The online retailer sells “crushable flavoured balls” that users insert into the filter of a cigarette to alter the flavour and advertisers the product alongside the claim “safe to use made with lab-tested organic ingredients”.
A complaint was submitted to the authority that raised concerns about the irresponsible nature of a product demonstration video that promotes smoking and featured on Facebook in January.
It also challenged the use of both the video and “safe to use..” claim on the brand website, as well as two additional claims with potential misleading and irresponsible content: “smokepops are formulated with organic essential oils, a healthy option that leaves your tastebuds excited and wanting more,” and “made with optimum ingredients for optimum health”.
The complainant particularly objected to the wording “safe to use”, “optimum health”, and a “healthy option”, because the product is intended for use while smoking cigarettes.
Misleading and irresponsible
When presented with the complaint, Smokepops maintained it did not intend to promote harmful or unhealthy behaviour and assured the authority that the manufacturer held the relevant safety certification and ingredient quality assurance to support the claims under dispute.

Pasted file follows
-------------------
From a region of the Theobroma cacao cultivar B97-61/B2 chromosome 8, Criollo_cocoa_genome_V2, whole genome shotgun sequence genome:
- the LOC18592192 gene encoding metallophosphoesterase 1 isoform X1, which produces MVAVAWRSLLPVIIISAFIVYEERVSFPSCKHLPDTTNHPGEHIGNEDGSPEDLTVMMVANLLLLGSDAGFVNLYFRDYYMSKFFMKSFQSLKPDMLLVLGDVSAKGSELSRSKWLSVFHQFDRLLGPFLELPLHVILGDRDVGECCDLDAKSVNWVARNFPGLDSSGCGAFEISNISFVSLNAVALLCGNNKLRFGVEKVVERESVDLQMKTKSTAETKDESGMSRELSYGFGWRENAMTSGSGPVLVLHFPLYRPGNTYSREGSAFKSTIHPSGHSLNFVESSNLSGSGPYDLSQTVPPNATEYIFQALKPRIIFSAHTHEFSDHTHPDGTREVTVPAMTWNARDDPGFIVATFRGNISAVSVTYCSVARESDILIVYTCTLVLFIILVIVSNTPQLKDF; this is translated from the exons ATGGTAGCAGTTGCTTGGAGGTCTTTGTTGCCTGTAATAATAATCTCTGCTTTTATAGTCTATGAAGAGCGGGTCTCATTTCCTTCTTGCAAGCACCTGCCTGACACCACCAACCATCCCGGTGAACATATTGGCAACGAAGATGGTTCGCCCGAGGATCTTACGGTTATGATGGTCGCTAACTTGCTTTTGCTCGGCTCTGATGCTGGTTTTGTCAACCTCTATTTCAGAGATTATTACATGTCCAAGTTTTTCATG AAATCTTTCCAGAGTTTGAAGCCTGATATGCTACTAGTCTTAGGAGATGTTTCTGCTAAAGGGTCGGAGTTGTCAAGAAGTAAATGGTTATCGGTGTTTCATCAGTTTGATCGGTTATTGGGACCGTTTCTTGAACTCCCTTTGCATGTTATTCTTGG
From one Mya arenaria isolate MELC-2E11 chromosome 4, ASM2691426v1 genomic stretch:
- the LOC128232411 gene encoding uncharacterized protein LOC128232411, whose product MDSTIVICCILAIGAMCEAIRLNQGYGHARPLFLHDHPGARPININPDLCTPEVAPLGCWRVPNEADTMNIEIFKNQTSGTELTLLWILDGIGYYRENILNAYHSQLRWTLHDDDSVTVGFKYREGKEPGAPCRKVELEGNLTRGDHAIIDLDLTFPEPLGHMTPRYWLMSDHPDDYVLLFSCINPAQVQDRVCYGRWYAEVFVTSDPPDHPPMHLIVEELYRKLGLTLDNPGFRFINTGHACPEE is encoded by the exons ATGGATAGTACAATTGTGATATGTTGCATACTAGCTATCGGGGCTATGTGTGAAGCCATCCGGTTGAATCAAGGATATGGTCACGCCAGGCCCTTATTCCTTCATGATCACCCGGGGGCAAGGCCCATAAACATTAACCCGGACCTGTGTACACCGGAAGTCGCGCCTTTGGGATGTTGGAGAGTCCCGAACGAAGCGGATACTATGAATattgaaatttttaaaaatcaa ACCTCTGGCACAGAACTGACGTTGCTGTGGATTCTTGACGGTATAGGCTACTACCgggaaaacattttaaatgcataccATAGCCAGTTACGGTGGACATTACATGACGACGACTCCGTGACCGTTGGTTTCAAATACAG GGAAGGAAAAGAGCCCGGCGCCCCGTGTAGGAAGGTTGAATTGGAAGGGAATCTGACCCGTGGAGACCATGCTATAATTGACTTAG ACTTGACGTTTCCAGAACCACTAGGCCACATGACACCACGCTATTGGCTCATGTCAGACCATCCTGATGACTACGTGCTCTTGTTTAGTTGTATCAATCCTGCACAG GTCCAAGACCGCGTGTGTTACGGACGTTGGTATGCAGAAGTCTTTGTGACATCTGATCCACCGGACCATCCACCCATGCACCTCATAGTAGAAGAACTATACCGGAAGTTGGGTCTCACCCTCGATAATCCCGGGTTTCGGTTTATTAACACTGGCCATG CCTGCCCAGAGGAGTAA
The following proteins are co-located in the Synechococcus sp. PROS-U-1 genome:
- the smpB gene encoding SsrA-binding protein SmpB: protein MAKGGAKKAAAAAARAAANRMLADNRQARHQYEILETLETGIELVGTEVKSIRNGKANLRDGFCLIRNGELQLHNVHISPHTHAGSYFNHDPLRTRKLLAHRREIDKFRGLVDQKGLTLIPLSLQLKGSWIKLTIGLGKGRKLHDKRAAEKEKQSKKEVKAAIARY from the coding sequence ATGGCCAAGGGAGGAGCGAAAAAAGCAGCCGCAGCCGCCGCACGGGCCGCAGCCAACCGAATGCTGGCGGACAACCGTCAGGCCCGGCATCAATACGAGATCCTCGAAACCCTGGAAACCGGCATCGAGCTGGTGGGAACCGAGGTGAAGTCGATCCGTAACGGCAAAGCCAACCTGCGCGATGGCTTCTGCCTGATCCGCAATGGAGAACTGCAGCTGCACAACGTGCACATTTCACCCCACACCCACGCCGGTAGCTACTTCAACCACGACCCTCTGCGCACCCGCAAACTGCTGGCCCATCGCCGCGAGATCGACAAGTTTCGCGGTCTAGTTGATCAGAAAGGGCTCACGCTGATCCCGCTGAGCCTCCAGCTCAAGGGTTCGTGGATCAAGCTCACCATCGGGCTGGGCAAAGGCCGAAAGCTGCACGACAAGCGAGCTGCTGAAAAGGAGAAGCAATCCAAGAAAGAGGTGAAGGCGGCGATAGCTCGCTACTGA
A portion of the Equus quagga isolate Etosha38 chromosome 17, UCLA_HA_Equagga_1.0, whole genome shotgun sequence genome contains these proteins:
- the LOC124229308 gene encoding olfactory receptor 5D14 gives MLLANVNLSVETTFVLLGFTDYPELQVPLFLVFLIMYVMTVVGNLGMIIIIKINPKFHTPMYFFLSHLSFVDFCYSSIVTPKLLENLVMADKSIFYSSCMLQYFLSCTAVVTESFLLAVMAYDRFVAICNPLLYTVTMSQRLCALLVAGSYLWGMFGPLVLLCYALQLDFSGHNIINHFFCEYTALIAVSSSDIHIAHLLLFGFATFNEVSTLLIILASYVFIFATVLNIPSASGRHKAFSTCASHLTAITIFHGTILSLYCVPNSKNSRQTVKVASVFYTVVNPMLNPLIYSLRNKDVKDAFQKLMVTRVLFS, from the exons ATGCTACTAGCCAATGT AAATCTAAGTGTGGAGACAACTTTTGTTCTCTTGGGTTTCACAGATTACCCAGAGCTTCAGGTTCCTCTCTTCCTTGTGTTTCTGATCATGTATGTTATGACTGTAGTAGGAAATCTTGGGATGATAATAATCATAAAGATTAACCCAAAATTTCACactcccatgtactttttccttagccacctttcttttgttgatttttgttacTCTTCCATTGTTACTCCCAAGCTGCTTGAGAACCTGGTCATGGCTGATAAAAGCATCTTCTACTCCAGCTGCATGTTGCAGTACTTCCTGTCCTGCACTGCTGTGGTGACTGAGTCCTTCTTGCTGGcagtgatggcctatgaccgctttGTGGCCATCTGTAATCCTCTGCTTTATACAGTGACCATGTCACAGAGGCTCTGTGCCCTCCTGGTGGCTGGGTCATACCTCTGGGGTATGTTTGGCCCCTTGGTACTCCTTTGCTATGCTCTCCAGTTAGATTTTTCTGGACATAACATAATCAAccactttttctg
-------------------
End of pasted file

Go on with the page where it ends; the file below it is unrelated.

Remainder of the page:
Nevertheless, it agreed to amend the content and remove the claims under investigation.
The ASA subsequently upheld all three complaints. It considered that showing a cigarette in the video demonstration “had the effect of encouraging smoking” and concluded the ads were irresponsible under CAP Code rule 1.3., which relates to social responsibility and states that “marketing communications must be prepared with a sense of responsibility to consumers and to society”.
Meanwhile, in its ruling on the health claims, the authority draws attention to the fact that smoking is harmful to health and therefore considered the claims “safe to use”, “optimum health”, and “a healthy option” misleading and irresponsible under CAP rules 1.3 and 3.1, due to its intended use in conjunction with cigarettes.
The latter rule refers to Misleading advertising and indicates that “marketing communications must not materially mislead or be likely to do so”.
The authority’s ruling prohibits the use of Smokepop adverts “in the forms complained of” and the retailer was told to ensure that advertising “did not encourage smoking or suggest that the products were safe or healthy”.
However, it welcomed Smokepop’s assurance that it would remove the claims and refrain from using terminology with implied health subtext for products designed for use with cigarettes.
Smokepop ‘crush balls’ are sold in ‘portable pods’ with around 100 flavoured balls contains silica gel, although there is no detailed product information on the brand website.
The gel balls are inserted into cigarette filters using a plastic stick that comes with the pods. Packaging graphics are designed to appeal to younger consumers as are the flavours (blueberry mint, ice sprite, ice grape, ice strawberry, ice banana, ice watermelon, ice tropical, and sour apple).